In an unusual new approach, several college bookstores have announced a partnership with college e-retailer to have the startup handle the sales of new textbooks.

Under the alliance, Alaska Pacific University, Heritage College and the College of Aeronautics (as well as some secondary schools) will cease processing orders for new textbooks and instead direct students to Varsity. In return, Varsity will guarantee the books' availability (the schools will provide course adoptions to the online bookseller). Varsity will also share revenue with the stores. But the primary advantage, according to the Washington, D.C., company, lies in the "service and fulfillment" Varsity will provide.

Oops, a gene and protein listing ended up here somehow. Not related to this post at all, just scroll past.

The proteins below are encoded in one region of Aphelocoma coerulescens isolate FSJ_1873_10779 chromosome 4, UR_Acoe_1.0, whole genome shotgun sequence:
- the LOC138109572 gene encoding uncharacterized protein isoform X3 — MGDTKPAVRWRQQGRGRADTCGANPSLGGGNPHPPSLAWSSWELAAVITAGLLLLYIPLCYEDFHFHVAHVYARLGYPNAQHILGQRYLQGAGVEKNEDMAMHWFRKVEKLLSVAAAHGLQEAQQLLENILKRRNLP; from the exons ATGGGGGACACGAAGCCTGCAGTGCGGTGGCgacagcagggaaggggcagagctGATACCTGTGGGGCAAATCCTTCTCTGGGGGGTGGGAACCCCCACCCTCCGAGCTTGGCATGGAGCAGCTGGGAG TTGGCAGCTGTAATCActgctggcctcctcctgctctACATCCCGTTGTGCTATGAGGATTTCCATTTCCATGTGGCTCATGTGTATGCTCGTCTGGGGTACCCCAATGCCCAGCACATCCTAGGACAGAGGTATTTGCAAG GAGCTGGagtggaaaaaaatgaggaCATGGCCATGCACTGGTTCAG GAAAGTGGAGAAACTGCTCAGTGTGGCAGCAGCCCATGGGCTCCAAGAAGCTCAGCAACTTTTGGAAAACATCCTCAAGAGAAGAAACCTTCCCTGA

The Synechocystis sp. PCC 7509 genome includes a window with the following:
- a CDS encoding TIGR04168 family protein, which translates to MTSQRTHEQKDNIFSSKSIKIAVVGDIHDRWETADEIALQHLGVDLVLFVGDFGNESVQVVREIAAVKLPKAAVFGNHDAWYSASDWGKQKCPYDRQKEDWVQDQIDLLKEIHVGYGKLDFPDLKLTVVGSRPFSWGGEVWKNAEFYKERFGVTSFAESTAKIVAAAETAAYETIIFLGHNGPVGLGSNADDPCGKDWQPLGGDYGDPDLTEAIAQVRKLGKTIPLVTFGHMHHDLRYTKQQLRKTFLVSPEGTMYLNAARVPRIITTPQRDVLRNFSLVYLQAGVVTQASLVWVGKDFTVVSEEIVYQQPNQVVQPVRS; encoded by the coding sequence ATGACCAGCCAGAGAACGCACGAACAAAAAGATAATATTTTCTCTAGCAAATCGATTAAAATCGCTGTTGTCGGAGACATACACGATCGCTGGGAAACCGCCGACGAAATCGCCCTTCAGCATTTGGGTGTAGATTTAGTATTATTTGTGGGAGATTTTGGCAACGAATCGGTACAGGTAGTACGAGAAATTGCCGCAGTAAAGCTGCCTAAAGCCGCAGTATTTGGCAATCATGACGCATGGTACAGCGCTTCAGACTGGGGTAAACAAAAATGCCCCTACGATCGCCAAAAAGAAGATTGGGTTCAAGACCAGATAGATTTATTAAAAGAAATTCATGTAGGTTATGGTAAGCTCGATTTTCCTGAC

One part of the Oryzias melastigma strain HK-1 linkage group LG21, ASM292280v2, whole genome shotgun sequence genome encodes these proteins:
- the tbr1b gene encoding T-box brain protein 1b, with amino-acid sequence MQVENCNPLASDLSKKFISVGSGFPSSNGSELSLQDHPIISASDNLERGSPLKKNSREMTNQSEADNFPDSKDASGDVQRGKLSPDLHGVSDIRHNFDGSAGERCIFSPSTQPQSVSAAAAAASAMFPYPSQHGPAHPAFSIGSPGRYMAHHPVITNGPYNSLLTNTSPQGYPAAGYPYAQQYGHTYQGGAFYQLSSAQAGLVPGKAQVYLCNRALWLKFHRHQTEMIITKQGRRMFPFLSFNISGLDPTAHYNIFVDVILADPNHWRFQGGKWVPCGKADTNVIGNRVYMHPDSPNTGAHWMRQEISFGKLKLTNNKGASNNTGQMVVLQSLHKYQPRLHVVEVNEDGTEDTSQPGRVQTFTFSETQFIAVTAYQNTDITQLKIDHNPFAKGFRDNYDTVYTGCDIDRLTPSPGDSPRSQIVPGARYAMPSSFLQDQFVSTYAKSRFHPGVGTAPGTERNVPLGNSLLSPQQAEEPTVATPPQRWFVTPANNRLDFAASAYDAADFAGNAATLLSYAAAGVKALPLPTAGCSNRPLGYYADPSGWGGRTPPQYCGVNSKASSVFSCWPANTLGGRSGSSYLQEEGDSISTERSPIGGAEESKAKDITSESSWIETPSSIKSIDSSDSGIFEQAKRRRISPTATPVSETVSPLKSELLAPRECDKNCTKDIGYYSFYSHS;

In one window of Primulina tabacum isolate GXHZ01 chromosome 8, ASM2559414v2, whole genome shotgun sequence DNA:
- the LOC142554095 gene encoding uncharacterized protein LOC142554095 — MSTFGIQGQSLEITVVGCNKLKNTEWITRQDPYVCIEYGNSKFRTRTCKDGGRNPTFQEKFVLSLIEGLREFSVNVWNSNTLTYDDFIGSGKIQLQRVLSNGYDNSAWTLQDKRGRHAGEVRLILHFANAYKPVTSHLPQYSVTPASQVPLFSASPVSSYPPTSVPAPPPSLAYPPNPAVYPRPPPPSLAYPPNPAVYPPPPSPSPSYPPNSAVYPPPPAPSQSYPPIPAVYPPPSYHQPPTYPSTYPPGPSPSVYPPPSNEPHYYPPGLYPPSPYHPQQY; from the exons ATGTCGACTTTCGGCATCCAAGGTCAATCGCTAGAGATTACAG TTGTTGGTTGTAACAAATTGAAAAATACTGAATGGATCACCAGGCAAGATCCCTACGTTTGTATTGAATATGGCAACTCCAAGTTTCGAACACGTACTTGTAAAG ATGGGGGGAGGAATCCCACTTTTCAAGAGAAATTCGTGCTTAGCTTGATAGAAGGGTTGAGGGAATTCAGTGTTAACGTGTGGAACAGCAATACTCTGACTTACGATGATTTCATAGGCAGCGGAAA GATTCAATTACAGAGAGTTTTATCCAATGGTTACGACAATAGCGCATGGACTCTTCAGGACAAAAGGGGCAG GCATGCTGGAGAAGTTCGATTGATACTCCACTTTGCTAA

"For many colleges, the economics of running a bookstore d sn't make sense," Varsity CEO Eric Kuhn told PW . "We're bringing efficiency to an industry that has long been known for its inefficiency." Given the margins for used books and other merchandise, many of Varsity's partners might continue to run their stores, albeit with a different focus.

Although startling because of how it unites a bookstore with its competitor, the deal leaves open questions of how bookstore owners will steer students to Varsity and away from other college e-tailers. (Varsity cites such things as links on the schools' Web sites.) It is also unlikely to affect larger colleges, many of which feature stores that already have online initiatives, though Kuhn said that he is "negotiating with many other schools."

The move is the latest attempt by Varsity to create buzz. The newly announced program helps spread the word to students via bookstores. In addition, it helps Varsity acquire course adoption information, something the company currently must obtain under the Freedom of Information Act.